- A resolution to continue master planning for UMore Park. The board passed a resolution to maintain the UMore Park property in Dakota County as an intact parcel; to develop it in a manner that supports the U's teaching, research and outreach mission; and to begin to make the property ready for development.
- New academic programs and changes to existing offerings. The board approved a new Master of Occupational Therapy degree; a new Bachelor of Bioproducts and Biosystems Engineering degree (from the merger of two existing degrees); and a health science track with the Bachelor of Science degree in Biology. They also voted to move the Bachelor of Science degree in Scientific and Technical Communication and three existing minors to the College of Liberal Arts and to change the name of the University of Minnesota Extension Service to University of Minnesota Extension.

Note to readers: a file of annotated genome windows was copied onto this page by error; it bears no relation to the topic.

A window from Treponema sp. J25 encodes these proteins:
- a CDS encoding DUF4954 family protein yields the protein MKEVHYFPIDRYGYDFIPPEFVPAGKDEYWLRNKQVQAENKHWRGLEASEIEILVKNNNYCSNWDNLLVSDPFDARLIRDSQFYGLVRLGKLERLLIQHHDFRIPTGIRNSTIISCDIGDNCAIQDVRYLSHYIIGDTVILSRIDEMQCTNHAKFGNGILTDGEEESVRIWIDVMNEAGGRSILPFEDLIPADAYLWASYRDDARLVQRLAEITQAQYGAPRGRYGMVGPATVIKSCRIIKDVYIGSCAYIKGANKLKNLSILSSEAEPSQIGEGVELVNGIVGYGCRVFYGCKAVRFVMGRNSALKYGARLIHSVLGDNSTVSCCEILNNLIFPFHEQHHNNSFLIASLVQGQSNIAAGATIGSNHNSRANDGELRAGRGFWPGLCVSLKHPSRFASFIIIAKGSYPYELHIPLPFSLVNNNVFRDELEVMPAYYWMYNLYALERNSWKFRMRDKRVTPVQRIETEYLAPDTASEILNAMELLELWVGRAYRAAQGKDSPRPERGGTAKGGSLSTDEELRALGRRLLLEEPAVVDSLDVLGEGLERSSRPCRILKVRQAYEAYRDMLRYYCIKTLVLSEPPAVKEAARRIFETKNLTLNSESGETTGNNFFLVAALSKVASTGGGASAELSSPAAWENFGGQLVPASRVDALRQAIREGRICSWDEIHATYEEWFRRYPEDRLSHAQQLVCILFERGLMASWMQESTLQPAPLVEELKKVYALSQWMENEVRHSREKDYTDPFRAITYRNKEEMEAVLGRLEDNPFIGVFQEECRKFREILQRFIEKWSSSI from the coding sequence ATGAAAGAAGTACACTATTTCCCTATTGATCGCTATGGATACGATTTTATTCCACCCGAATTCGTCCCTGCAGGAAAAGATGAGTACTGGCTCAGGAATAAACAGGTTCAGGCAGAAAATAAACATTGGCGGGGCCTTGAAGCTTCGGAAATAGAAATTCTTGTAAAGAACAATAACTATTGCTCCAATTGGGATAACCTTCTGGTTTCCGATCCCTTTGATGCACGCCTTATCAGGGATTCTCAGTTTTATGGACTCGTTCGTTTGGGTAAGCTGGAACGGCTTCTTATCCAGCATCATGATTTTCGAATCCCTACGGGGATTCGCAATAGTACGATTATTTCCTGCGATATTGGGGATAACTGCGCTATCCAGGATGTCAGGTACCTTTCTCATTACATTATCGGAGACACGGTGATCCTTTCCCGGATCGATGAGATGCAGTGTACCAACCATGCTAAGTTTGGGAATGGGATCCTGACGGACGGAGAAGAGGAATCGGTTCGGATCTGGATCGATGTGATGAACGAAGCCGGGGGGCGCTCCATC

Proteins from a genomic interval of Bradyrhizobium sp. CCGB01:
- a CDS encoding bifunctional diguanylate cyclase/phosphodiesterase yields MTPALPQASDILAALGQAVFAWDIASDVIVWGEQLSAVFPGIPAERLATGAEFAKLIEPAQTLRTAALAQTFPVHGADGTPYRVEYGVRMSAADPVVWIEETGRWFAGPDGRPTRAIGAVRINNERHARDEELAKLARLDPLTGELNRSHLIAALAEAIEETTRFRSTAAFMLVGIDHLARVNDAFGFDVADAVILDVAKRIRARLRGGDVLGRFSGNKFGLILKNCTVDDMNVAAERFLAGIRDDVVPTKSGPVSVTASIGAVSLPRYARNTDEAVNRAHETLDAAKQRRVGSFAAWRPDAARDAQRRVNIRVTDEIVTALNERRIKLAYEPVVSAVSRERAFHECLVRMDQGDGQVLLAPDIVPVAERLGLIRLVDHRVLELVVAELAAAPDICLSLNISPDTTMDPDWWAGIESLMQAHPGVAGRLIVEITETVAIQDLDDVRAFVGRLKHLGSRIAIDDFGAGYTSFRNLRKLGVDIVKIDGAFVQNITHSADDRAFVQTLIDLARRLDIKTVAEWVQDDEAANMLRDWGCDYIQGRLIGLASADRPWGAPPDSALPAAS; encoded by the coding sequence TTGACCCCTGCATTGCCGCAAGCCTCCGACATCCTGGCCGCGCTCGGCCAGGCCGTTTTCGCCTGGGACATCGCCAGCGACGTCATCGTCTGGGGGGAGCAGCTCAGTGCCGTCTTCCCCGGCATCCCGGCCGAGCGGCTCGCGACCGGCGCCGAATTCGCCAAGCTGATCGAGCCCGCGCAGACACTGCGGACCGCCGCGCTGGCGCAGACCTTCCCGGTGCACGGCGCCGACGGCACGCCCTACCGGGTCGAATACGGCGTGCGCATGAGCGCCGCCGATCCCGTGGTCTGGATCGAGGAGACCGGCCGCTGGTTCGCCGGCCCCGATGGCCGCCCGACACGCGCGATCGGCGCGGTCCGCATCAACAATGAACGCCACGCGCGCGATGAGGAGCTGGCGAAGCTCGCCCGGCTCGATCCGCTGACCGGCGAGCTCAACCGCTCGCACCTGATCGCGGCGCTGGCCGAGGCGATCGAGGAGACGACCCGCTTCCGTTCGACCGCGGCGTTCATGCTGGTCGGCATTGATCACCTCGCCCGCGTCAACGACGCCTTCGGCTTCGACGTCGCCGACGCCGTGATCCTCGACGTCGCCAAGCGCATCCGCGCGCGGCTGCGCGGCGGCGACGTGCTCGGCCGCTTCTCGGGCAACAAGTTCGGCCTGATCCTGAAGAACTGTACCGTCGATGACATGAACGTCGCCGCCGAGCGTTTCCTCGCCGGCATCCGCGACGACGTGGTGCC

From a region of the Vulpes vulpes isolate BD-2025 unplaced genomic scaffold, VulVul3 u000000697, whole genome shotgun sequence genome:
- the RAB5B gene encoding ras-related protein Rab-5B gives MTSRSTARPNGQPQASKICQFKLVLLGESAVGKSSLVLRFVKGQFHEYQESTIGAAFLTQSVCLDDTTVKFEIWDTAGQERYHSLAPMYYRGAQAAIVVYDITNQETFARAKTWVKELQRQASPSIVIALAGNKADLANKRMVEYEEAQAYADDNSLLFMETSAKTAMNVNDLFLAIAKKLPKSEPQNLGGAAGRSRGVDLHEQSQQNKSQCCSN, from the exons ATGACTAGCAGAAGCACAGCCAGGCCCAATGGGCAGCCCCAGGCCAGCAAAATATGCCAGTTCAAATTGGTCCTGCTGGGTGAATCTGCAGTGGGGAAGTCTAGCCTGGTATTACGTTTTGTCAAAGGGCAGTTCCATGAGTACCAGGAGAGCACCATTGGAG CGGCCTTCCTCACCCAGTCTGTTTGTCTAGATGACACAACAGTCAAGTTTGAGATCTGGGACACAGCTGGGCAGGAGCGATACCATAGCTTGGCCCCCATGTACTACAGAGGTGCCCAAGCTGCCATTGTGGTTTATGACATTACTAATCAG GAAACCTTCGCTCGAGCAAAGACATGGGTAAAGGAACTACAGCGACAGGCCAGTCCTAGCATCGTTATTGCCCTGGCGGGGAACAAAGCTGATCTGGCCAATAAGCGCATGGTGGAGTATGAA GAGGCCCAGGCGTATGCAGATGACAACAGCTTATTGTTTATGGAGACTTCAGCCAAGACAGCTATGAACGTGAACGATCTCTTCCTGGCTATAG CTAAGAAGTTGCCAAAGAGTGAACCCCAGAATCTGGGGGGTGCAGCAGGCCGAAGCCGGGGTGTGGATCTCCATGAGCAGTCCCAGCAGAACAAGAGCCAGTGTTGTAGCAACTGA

- Additional action items. Board of Regents members approved policy concerning acquiring controlling equity interests in technology licensees, as well as updates to enhance employee recruitment and retention policy, the employee health benefits policy and the student conduct code.
The board plans to hold a special meeting on Jan. 3 to review
and take action on the schematics and budget for TCF Bank
ADDITIONAL READING U of M Regents strengthen student conduct code, extend Bruininks contract Research without borders: New environmental institute to set standard for interdisciplinary work at the U Meeting of the minds: The Institute for Advanced Study explores the boundaries between academic disciplines